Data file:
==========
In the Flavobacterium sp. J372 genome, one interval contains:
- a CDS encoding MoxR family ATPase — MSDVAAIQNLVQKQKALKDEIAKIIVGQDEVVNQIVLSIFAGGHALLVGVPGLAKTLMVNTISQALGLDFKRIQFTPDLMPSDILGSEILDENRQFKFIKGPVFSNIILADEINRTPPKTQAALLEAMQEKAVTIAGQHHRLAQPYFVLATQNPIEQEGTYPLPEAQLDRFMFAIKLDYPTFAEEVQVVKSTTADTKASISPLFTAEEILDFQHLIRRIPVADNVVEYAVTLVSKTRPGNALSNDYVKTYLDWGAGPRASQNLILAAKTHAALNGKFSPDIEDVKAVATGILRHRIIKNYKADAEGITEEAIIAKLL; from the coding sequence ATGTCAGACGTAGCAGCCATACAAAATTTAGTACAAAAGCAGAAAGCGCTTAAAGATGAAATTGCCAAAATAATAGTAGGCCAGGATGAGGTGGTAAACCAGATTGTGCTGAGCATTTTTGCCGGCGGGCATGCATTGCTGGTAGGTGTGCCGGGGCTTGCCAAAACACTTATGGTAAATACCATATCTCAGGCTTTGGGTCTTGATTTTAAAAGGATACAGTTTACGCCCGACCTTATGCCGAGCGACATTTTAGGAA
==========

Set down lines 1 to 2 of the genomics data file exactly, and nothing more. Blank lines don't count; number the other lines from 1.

In the Flavobacterium sp. J372 genome, one interval contains:
- a CDS encoding MoxR family ATPase — MSDVAAIQNLVQKQKALKDEIAKIIVGQDEVVNQIVLSIFAGGHALLVGVPGLAKTLMVNTISQALGLDFKRIQFTPDLMPSDILGSEILDENRQFKFIKGPVFSNIILADEINRTPPKTQAALLEAMQEKAVTIAGQHHRLAQPYFVLATQNPIEQEGTYPLPEAQLDRFMFAIKLDYPTFAEEVQVVKSTTADTKASISPLFTAEEILDFQHLIRRIPVADNVVEYAVTLVSKTRPGNALSNDYVKTYLDWGAGPRASQNLILAAKTHAALNGKFSPDIEDVKAVATGILRHRIIKNYKADAEGITEEAIIAKLL; from the coding sequence ATGTCAGACGTAGCAGCCATACAAAATTTAGTACAAAAGCAGAAAGCGCTTAAAGATGAAATTGCCAAAATAATAGTAGGCCAGGATGAGGTGGTAAACCAGATTGTGCTGAGCATTTTTGCCGGCGGGCATGCATTGCTGGTAGGTGTGCCGGGGCTTGCCAAAACACTTATGGTAAATACCATATCTCAGGCTTTGGGTCTTGATTTTAAAAGGATACAGTTTACGCCCGACCTTATGCCGAGCGACATTTTAGGAA